The present invention also solves problems associated with the measuring temperature of the probe cell. The hay moisture signal varies with the temperature of the hay bale. A temperature sensor is mounted in the probe of the tester such that when the probe is inserted into the hay bale, the temperature of the hay bale is measured and this measurement provided to a microprocessor that biases the moisture reading mathematically according to calculations performed by the microprocessor.

The tester of the present invention also provides a large sixteen character alphanumeric display with back light display capability for easy visibility for low light viewing.

The sixteen character display allows the operator to select in full text:

1) Bale type (round or square).

2) Hay cutting (first, second, third, etc . . . ).

3) Hay type (alfalfa, timothy, grass, etc . . . ).

4) Hay density.

The same sixteen character display further allows the operator to display the moisture of the hay, the temperature of the hay, and the average, minimum and maximum moisture readings for a sequence of tests on a given hay bale.

In view of the foregoing it will be seen that one aspect of the present invention is to provide a portable hay moisture meter having a bimetallic probe using the bimetal to act as the plates of a battery and using the hay and associated moisture within the hay to act as the electrolyte of the said battery to provide battery EMF signal varying with the hay moisture level.

Another aspect of the invention is to provide a calibration technique of measuring the internal resistance of the above described battery via a circuit that yields a signal that is in turn is indicative of the internal resistance, where the moisture content of the hay is inversely proportional to the internal resistance of the battery.

Another aspect of the invention is to provide a hay moisture tester having a sixteen character digital display, which can sequentially display for selection pre-programmed hay variable parameters to compensate for measurement affecting variables associated with the hay measurement including the bale type, hay cutting, hay type and hay density.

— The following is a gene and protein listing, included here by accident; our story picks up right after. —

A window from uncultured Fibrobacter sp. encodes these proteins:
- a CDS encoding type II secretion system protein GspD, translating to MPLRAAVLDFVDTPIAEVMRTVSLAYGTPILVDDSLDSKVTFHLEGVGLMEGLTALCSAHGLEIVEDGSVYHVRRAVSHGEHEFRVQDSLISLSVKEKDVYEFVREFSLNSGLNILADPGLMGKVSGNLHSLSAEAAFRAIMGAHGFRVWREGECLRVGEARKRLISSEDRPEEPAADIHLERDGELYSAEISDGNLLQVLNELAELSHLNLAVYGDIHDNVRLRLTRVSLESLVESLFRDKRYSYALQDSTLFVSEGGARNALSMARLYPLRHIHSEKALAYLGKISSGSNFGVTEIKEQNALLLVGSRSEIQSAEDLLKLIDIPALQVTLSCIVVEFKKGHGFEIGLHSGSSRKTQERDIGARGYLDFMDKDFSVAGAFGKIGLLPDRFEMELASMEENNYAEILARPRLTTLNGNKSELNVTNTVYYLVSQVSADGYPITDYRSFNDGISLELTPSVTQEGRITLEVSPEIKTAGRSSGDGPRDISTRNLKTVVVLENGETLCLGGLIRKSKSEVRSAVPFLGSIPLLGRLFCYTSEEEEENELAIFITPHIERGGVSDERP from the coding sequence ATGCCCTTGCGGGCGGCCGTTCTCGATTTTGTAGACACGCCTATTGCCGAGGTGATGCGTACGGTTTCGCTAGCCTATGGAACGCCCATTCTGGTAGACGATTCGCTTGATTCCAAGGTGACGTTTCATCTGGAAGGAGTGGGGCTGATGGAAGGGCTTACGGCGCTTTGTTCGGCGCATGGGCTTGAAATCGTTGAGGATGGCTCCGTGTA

Yet another aspect of the present invention is to provide a hay moisture tester having a temperature compensation circuit with the temperature sensor mounted in a probe tip of the tester, allowing for microprocessor controlled automatic temperature compensation of the hay bale.

Still yet another aspect of the present invention is to provide a backlighted sixteen character alphanumeric display on a portable hay moisture meter to allow field use of the device in low light conditions.

A further aspect of the present invention is to provide the hay moisture tester with a pushbutton referred to as `Menu` that allows the user to directly access and select pre-programmed options for the bale type, hay cutting, hay type, and hay density.

Still a further aspect of the present invention is to provide a portable hay moisture meter which will retain via an EEPROM all of its variable compensation selections including, bale type, hay cutting, hay type and hay density, when the unit is turned off or if the batteries should fail or be removed.

These and other aspects of the present invention will be more fully understood from a review of the following detailed description of the preferred embodiment of the invention when considered in junction with the accompanying drawings.

BRIEF DESCRIPTION OF THE DRAWINGS

FIG. 1 is a side view of the portable hay moisture tester of the present invention showing the back lighted sixteen character digital display along with accompanying control buttons, and the bimetallic probe.

FIG. 2 is a cut away sectional view of the bimetallic probe of the portable hay moisture tester of FIG. 1 taken along section A-A.

FIG. 3 is a calibration graph of the EMF output of the tester of FIG. 1 when subjected to different load levels.

FIG. 4 is a circuit schematic of the calibration circuit used to develop the graph shown in FIG. 3.

FIG. 5 is a circuit schematic of the digital electronics for the portable hay moisture tester of FIG. 1.

FIG. 6 is a circuit schematic of the analog electronics for the hay moisture tester of FIG. 1.

DETAILED DESCRIPTION OF THE PREFERRED EMBODIMENT

Referring now to the drawings generally and with particular reference to FIG. 1, a portable hay moisture meter or tester (10) is shown having a top panel assembly (12) which includes a sixteen character digital alphanumeric display panel (14) which when actuated provides information regarding the hay testing procedure through a series of operator actuated switches (16) depicted on a pressure sensitive membrane (17) of known construction and operation.